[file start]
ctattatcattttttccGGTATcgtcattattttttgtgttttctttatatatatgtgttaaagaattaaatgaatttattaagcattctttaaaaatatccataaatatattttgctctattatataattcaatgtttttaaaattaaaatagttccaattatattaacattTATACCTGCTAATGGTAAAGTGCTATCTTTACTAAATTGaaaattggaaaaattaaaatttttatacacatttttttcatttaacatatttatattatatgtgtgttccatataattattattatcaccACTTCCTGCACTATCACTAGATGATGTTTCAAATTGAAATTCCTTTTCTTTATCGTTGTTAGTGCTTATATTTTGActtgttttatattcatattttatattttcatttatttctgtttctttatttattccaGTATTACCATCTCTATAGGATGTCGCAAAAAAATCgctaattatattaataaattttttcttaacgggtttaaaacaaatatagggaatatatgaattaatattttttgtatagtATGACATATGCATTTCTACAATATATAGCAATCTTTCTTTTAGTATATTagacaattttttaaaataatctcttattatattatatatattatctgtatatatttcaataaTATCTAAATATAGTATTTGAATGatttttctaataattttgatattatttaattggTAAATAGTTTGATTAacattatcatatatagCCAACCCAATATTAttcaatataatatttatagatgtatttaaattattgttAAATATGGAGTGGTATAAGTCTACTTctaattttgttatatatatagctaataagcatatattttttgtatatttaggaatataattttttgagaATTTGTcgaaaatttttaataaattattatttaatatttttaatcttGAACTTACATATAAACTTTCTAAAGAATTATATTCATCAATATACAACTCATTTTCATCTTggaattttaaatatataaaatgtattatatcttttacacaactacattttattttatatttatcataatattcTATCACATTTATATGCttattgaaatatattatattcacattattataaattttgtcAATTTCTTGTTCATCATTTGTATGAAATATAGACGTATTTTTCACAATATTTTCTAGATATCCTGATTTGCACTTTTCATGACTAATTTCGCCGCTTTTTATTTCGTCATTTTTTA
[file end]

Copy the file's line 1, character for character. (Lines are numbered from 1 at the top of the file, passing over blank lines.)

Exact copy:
ctattatcattttttccGGTATcgtcattattttttgtgttttctttatatatatgtgttaaagaattaaatgaatttattaagcattctttaaaaatatccataaatatattttgctctattatataattcaatgtttttaaaattaaaatagttccaattatattaacattTATACCTGCTAATGGTAAAGTGCTATCTTTACTAAATTGaaaattggaaaaattaaaatttttatacacatttttttcatttaacatatttatattatatgtgtgttccatataattattattatcaccACTTCCTGCACTATCACTAGATGATGTTTCAAATTGAAATTCCTTTTCTTTATCGTTGTTAGTGCTTATATTTTGActtgttttatattcatattttatattttcatttatttctgtttctttatttattccaGTATTACCATCTCTATAGGATGTCGCAAAAAAATCgctaattatattaataaattttttcttaacgggtttaaaacaaatatagggaatatatgaattaatattttttgtatagtATGACATATGCATTTCTACAATATATAGCAATCTTTCTTTTAGTATATTagacaattttttaaaataatctcttattatattatatatattatctgtatatatttcaataaTATCTAAATATAGTATTTGAATGatttttctaataattttgatattatttaattggTAAATAGTTTGATTAacattatcatatatagCCAACCCAATATTAttcaatataatatttatagatgtatttaaattattgttAAATATGGAGTGGTATAAGTCTACTTctaattttgttatatatatagctaataagcatatattttttgtatatttaggaatataattttttgagaATTTGTcgaaaatttttaataaattattatttaatatttttaatcttGAACTTACATATAAACTTTCTAAAGAATTATATTCATCAATATACAACTCATTTTCATCTTggaattttaaatatataaaatgtattatatcttttacacaactacattttattttatatttatcataatattcTATCACATTTATATGCttattgaaatatattatattcacattattataaattttgtcAATTTCTTGTTCATCATTTGTATGAAATATAGACGTATTTTTCACAATATTTTCTAGATATCCTGATTTGCACTTTTCATGACTAATTTCGCCGCTTTTTATTTCGTCATTTTTTA